Excerpt from The Distance

Today mom said she would get me after school, so I wait with this kid Joseph and this girl Renee from my class on the playground and we see who can swing the highest in the swings and jump out. Sometimes Mr Lucero the gym teacher will give us a basketball or a soccer ball when he sees us but he’s not here today so we just do the swings. Then Joseph and Renee have to go home so I sit on the sidewalk in front of my classroom and read a library book until she comes and then I’m really interested in the story and I don’t even see her drive up and she honks the horn. Just in time, because my butt was getting really cold on the cement.

I put my backpack in the back seat but I keep my book out in case and I climb in the car and right away I say You said you weren’t going to smoke around me.

I’m not she says. I’m not smoking.

You were. The whole car smells like it. That’s the same as smoking around me.

It’s not the same.

Almost.

Okay, I’m sorry, baby. I won’t smoke in the car, either. She pushes the gear and starts to go and then a car honks super loud and she slams on the brakes and she says Fuck real loud. She looks out the window as the car goes past and a mean-faced lady is shaking her fist and yelling something but we can’t hear her with all the windows up. Mom turns to me and says Sorry, buddy. Sorry about that.

What happened?

I didn’t see her coming up behind us and I pulled out in front of her.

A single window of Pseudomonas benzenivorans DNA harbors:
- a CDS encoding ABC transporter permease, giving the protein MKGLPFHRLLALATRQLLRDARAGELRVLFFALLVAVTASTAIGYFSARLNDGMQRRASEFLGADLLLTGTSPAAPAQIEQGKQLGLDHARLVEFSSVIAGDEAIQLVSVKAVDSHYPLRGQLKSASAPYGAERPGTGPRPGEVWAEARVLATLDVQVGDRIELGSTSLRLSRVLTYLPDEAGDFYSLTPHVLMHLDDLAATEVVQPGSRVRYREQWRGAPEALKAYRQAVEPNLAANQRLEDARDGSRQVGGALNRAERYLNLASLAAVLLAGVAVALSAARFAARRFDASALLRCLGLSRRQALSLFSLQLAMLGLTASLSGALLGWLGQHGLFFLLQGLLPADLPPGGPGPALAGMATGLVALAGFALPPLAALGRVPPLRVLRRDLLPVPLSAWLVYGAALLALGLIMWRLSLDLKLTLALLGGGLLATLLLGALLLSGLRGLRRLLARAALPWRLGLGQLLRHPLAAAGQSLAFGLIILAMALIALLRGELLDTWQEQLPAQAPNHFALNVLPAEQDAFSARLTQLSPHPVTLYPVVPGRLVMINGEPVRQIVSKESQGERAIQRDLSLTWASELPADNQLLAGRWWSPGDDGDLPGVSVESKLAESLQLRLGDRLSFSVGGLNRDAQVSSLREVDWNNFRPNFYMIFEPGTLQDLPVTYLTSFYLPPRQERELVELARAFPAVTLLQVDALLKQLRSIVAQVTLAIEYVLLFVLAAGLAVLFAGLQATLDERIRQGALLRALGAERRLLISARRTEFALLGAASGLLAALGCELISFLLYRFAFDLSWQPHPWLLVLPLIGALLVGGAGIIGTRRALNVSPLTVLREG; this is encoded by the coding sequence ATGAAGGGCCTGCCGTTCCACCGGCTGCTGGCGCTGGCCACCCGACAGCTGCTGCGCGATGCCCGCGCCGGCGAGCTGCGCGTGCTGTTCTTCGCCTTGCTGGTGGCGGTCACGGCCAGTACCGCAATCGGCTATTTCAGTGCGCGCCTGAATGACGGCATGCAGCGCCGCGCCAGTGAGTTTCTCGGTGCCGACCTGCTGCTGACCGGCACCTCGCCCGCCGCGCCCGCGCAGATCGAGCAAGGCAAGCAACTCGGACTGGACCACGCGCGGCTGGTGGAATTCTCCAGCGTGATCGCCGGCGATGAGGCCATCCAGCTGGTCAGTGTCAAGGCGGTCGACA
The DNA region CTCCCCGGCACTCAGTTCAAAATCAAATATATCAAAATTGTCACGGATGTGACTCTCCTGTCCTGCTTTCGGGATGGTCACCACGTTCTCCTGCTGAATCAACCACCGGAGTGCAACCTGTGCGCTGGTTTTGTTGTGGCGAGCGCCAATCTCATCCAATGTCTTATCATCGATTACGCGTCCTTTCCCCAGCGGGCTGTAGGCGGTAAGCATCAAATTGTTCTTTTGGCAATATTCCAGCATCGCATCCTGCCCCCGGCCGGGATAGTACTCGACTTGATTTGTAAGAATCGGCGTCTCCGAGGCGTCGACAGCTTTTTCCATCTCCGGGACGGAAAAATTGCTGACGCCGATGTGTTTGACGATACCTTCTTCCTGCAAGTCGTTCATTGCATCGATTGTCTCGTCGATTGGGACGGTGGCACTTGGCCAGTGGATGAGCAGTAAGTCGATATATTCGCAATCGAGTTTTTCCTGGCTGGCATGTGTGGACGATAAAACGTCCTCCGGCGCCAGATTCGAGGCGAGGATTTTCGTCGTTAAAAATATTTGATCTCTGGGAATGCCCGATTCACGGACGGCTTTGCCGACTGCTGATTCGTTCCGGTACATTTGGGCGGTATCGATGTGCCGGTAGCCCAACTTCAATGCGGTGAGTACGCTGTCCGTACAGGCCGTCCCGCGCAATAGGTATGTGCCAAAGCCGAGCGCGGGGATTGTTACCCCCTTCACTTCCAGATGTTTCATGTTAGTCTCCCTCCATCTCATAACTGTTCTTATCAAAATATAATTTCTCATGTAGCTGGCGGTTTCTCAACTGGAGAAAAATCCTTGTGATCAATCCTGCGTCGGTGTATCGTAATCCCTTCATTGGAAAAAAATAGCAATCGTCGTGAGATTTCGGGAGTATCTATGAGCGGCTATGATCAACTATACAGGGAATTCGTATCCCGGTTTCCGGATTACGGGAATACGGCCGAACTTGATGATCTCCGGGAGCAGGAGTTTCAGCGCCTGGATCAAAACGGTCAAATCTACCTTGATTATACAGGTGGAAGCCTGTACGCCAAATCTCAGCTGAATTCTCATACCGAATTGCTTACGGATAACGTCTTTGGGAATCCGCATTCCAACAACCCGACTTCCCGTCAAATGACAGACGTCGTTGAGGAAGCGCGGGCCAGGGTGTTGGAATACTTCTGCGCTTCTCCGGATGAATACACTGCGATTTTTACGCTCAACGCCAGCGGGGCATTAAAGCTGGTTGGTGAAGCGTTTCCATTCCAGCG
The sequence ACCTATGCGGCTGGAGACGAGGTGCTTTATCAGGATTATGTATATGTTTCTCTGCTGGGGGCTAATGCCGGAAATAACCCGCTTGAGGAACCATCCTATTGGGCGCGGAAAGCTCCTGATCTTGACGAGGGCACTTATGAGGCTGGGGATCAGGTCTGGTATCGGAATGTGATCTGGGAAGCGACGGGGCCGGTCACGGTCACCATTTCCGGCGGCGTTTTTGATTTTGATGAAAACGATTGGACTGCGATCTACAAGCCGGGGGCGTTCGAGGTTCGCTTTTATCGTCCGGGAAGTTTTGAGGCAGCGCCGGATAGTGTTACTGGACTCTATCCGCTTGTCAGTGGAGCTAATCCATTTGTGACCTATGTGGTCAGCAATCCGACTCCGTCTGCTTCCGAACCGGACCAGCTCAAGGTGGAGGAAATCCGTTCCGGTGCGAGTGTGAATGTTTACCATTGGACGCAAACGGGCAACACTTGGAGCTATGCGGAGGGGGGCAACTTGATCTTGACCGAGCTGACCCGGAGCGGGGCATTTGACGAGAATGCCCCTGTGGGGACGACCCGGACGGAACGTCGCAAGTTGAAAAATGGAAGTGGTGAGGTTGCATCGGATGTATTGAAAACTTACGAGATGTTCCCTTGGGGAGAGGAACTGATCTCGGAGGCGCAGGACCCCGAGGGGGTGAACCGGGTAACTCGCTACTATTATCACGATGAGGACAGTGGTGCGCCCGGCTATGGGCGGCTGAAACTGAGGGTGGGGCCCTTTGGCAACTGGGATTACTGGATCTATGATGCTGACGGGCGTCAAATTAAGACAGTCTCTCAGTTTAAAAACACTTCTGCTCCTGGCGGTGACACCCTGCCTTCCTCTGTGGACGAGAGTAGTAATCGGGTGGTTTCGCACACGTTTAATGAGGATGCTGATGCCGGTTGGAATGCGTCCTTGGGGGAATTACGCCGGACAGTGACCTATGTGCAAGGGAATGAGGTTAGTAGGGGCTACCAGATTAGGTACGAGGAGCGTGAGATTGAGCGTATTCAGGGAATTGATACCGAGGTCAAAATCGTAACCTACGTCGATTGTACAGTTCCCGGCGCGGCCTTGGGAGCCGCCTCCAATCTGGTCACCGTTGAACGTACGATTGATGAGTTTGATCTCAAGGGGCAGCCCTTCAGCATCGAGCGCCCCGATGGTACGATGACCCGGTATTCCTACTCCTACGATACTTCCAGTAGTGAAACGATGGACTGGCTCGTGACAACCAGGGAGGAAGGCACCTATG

So it was your fault?

Yes, it was my fault. I thought I looked, but maybe I didn’t. She looked this time in her mirror and started going again and we went the rest of the way home without saying anything. When we got there she got two bags of groceries from the back and I got my backpack and we went upstairs and I took off my coat and my backpack and she unloaded the groceries. I opened my backpack and took out a worksheet I got back today and I went back out and sat on my stool and I put the paper on the counter for her to look at and she opened a bag of pretzels and brought them over to me. What do you want to drink she says.

Do we have chocolate milk?

I can make chocolate milk.

Okay.

She sees the paper and looks at the score right away like she always does. 92! That’s terrific, buddy. I don’t remember this one…when did you work on this?

We had work time in class yesterday and it was easy so I finished it there.

If it was easy how come it’s not 100? She grinned at me. Then she went to the refrigerator and got the milk and then the Ovaltine from the cupboard.

I said on one of them I counted how many pie slices wrong and on one of them it was a trick because all of the others followed the same pattern but this one skipped.

Sounds like maybe you should slow down a little. And check your work after you’re done. She poured some milk in the glass and then two spoons of Ovaltine and she put the spoon in there and brought it to me to stir.

Yeah. I went fast because if I get done then Mr Hammond lets me walk around and help the other kids.

You like that, huh?

Yeah, it’s fun. They call me Mathman.

Really?

Yeah.

Are they teasing you?

No. It’s okay. I like it. I start stirring my milk and she starts looking at the worksheet. The spoon dings against the side of the glass when I stir and I start stirring faster and faster and I keep stirring and dinging even though it’s already done. Finally she notices.

Okay, okay! Are you going for the world record there? She holds out her hand and I give her the spoon and grin at her. She shakes her head a little and smiles back at me. Mathman, she says. I’m real proud of you, Gordie.

Thanks, I say. Are we gonna watch a movie? Usually when she picks me up from school we either walk to the park or we watch a movie and it’s kind of cold so I think it’s a movie.

We can watch a movie, but I need to tell you some stuff first.

Okay. I start thinking of if I cleaned my room or if I was supposed to take the trash down to the bin or something else.